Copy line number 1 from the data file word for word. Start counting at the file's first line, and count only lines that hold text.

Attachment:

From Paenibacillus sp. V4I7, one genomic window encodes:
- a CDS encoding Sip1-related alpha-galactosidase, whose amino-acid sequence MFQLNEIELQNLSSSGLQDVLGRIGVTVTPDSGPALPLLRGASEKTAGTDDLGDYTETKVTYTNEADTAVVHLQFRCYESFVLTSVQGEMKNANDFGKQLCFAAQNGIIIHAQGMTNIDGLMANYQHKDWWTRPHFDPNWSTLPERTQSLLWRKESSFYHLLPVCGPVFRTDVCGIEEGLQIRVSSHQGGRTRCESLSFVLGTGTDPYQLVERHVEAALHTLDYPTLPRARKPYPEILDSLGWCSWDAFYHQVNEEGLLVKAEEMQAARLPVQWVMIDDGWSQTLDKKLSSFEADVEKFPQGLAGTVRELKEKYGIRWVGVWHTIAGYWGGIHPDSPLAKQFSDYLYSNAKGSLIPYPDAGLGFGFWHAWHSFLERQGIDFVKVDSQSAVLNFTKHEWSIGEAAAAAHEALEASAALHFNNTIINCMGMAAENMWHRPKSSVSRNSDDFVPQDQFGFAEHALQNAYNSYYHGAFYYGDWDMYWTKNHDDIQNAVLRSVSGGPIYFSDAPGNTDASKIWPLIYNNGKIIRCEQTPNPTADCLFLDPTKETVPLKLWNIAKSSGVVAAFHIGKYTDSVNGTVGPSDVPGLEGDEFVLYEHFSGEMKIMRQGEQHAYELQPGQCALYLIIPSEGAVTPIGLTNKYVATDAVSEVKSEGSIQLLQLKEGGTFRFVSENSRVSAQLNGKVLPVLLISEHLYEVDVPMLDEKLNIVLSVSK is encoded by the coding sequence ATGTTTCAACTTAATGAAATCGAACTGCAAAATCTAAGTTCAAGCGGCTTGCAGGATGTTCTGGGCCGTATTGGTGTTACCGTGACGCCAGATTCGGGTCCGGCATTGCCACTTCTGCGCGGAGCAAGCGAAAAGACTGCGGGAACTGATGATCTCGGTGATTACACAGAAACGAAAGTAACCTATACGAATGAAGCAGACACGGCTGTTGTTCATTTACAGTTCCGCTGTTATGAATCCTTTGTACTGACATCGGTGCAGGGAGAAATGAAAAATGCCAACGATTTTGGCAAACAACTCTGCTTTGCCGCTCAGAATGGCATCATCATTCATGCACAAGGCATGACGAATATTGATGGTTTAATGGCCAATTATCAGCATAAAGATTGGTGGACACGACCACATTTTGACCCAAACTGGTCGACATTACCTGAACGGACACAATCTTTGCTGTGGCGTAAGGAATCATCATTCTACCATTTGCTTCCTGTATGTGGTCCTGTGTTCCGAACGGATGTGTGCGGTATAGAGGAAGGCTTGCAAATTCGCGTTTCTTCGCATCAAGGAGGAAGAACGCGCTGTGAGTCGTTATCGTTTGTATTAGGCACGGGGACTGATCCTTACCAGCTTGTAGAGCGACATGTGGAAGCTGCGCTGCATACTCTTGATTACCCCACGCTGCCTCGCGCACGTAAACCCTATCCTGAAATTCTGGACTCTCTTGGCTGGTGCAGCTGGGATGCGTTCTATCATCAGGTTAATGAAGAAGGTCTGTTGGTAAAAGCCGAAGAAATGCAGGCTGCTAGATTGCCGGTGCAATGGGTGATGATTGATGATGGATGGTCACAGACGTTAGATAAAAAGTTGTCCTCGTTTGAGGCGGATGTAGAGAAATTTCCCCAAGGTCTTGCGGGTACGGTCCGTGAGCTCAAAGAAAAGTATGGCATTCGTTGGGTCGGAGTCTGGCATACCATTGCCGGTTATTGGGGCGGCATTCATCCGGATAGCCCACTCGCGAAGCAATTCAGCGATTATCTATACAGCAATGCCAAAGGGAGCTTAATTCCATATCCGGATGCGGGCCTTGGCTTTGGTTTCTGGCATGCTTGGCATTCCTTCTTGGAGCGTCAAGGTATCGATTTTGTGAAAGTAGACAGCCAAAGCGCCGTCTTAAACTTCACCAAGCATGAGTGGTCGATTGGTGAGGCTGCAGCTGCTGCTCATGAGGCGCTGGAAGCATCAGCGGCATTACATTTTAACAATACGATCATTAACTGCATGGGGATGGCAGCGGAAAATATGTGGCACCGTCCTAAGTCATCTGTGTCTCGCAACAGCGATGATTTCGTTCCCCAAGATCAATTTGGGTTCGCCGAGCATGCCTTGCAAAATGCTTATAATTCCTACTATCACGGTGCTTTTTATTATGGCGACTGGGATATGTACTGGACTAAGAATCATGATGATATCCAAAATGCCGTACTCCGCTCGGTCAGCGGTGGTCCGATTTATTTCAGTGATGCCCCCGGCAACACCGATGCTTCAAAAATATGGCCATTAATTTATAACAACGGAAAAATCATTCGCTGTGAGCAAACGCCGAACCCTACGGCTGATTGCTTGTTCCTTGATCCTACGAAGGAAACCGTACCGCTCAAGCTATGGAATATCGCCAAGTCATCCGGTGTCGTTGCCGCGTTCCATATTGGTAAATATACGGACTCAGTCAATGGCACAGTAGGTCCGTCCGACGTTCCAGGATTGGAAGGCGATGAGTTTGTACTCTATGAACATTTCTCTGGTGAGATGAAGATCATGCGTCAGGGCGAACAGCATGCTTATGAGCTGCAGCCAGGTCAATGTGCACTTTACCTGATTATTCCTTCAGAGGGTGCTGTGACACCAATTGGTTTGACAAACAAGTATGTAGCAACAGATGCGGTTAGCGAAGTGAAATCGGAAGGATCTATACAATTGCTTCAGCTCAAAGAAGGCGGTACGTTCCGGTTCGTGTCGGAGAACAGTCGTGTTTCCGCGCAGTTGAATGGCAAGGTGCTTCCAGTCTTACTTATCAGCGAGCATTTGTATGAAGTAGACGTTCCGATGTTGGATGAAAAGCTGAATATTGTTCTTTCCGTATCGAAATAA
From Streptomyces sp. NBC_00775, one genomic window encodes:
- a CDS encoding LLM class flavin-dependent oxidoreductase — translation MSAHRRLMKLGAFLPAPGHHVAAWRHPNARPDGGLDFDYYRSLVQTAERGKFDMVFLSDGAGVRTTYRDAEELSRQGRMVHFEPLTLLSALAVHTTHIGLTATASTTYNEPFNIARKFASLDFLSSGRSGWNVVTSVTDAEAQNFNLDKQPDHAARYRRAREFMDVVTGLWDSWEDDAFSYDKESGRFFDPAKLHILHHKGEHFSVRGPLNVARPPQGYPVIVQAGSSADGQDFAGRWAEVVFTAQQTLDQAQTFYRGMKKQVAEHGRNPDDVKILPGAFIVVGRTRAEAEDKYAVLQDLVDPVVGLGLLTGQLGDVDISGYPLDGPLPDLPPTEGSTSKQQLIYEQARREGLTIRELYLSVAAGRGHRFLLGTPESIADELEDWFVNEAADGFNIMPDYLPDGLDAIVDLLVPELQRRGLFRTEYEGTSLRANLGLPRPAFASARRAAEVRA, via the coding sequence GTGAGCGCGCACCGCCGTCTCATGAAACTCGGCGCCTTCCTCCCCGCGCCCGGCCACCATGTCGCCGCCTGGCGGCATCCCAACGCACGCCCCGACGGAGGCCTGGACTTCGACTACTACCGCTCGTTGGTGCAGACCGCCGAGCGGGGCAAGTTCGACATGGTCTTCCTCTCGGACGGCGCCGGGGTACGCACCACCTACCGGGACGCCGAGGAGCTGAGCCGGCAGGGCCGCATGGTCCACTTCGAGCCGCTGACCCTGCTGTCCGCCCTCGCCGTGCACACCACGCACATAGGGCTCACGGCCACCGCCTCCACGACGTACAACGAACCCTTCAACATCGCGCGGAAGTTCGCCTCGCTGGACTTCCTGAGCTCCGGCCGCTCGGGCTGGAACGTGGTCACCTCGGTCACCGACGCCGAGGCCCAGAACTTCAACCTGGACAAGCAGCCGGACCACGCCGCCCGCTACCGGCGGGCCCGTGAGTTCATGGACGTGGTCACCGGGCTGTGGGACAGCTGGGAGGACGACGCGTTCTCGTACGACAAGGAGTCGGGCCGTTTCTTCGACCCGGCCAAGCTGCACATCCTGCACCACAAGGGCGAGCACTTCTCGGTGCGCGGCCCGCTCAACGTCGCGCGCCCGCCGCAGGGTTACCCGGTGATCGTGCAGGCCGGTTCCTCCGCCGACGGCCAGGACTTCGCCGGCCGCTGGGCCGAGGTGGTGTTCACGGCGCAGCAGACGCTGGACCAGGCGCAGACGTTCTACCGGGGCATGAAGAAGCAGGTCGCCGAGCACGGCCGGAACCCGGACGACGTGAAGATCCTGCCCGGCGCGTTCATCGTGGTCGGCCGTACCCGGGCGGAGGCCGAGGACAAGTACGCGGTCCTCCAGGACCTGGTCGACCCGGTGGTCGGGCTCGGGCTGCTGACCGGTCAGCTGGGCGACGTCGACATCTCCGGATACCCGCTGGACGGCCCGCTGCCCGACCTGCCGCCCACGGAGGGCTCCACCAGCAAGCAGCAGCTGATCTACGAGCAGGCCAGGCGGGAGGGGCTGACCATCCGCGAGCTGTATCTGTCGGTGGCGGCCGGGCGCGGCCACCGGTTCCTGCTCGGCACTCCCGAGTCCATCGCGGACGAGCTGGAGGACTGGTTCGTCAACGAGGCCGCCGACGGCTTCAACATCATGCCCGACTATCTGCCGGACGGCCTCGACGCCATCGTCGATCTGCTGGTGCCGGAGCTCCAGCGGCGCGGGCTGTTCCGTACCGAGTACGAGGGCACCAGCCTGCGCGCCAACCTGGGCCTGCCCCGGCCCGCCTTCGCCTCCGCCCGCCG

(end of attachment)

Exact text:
From Paenibacillus sp. V4I7, one genomic window encodes: